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Although the South still deals with issues when it comes to racism, the current times are nothing like how things were during the Pre-Civil War Era.

Unfortunately a monument called Aunt Fanny’s Cabin from that time period still stands in Smyrna, Georgia, which operated as a restaurant with extremely racist imagery until closing in 1992. Now, a task force of community leaders is seeking to have it permanently demolished in order to rid the area of an era we’d all rather not reminisce on.

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As reported by the Atlanta Journal-Constitution, the 70-year-old cabin has been decaying over the years and would cost upwards of $500,000 to renovate. However, many feel that its history is just too complicated and filled with an abundance of racist undertones to ever bring back into business.

Take a look below at just some of the operations that went on at Aunt Fanny’s Cabin, via the Atlanta Journal-Constitution:

“Task force members were also unable to get past Aunt Fanny’s Cabin’s sordid history. The restaurant became world famous in the 1940s, hailed for its southern recipes and family-like atmosphere.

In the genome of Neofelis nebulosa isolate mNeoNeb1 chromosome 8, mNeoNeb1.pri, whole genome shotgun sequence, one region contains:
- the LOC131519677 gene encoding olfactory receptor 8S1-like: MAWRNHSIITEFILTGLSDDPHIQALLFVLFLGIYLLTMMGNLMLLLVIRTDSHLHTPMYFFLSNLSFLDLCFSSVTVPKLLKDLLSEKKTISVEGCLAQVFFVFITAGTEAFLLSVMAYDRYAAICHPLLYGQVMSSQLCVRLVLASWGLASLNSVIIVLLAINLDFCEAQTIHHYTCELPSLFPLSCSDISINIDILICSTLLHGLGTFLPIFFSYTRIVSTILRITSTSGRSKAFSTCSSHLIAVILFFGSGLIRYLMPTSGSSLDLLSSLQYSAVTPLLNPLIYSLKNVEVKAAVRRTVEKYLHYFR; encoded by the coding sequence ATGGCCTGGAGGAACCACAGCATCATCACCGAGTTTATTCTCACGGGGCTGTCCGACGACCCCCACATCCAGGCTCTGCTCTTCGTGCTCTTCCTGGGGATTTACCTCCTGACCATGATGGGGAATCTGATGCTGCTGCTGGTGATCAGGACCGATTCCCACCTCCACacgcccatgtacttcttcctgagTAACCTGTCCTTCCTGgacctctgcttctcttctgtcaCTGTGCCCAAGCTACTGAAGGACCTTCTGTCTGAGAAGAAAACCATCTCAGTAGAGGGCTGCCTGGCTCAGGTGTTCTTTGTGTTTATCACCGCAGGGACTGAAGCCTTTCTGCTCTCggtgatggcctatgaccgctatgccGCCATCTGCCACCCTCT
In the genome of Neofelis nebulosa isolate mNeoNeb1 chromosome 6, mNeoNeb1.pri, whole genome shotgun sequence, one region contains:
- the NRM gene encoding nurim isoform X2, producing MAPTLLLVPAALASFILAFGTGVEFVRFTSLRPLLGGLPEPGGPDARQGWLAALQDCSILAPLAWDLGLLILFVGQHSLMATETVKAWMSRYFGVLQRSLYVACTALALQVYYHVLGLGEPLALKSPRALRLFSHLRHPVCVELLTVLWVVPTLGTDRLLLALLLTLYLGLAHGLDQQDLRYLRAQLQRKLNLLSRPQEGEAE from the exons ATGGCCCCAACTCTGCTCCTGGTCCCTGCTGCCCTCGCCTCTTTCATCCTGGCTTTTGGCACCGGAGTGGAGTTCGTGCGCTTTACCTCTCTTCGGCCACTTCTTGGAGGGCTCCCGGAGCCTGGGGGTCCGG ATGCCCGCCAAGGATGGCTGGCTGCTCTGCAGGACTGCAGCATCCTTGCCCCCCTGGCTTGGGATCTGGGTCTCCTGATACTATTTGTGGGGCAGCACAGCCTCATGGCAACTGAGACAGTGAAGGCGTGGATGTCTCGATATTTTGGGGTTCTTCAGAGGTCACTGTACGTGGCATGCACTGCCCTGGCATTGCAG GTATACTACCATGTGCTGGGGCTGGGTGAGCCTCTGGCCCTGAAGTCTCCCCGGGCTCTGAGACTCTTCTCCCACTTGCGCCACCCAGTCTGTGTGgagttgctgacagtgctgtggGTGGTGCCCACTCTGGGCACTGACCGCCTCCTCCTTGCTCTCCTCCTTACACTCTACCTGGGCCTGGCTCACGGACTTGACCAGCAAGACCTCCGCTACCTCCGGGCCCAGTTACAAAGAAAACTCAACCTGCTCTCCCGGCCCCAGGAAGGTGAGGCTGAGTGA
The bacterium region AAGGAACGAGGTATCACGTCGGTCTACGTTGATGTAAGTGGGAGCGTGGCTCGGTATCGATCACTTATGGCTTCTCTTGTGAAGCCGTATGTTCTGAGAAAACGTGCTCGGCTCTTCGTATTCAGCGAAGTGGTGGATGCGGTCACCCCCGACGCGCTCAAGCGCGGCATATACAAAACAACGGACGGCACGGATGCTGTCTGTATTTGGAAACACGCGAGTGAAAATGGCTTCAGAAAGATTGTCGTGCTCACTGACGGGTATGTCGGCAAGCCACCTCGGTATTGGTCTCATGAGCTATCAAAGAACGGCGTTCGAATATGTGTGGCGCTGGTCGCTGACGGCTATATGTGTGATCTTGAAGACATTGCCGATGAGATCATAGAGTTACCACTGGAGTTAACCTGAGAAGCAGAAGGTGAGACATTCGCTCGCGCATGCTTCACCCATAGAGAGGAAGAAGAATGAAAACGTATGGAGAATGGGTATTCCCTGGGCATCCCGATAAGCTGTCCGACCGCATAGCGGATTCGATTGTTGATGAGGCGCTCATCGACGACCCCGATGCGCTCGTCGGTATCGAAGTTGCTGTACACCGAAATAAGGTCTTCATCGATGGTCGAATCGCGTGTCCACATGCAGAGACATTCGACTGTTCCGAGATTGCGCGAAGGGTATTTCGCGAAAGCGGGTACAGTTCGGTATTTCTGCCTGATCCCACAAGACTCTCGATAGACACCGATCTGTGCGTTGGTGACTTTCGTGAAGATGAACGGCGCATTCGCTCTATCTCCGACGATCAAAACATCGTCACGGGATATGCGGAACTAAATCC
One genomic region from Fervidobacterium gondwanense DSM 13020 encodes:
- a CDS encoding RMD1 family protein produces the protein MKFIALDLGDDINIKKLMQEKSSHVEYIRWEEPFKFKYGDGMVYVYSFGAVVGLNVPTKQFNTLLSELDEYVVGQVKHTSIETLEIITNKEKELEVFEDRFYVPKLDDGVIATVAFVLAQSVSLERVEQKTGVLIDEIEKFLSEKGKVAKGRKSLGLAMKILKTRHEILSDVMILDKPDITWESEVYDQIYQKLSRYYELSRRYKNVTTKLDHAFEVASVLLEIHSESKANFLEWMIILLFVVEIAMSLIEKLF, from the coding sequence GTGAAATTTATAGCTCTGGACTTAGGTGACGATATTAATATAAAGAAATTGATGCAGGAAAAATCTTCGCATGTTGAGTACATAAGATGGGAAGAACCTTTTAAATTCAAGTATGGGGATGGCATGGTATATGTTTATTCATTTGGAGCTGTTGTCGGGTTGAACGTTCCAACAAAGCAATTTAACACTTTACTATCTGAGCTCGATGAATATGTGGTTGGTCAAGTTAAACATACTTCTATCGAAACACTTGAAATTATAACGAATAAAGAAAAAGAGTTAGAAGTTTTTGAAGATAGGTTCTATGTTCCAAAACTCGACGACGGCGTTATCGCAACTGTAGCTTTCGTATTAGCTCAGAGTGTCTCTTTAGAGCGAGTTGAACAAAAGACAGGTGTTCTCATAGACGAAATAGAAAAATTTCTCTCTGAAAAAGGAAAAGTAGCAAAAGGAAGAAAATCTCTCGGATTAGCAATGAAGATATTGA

But it was notorious as a themed diner that used racially demeaning stereotypes from the “Old South” to entertain guests. Black boys hired as servers wore wooden menu boards around their necks. There were reports that framed slave advertisements decorated the walls. And city officials recovered some racially derogatory relics from the past inside the cabin.”

Not everyone has sordid memories of the place however. Jane Farmer, a longtime resident that grew up in the cabin when her grandmother ran it, told AJC, “Aunt Fanny’s wasn’t just a place, it was much more … the countryside, gospel singing, the friendships, the laughter, the blaring loud kitchen radio, kids playing outside. It was the happiest time in my life.” She say the more race-themed practices didn’t come until the late ’60s when its third owner George “Pongo” Poole bought the place and added slave ads and menu boards around the necks of servers.

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The task force, which is comprised of a racially-mixed team of city councilmen, citizens and a historian, hopes to build a monument in its place to honor the Black civil rights activist the cabin was named after, Fanny Williams. They plan to preserve the fireplace and chimney and find a better way to honor her legacy the right way.

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Aunt Fanny’s Cabin, A Racist-Themed Monument In Georgia, Receives Votes For Demolition  was originally published on blackamericaweb.com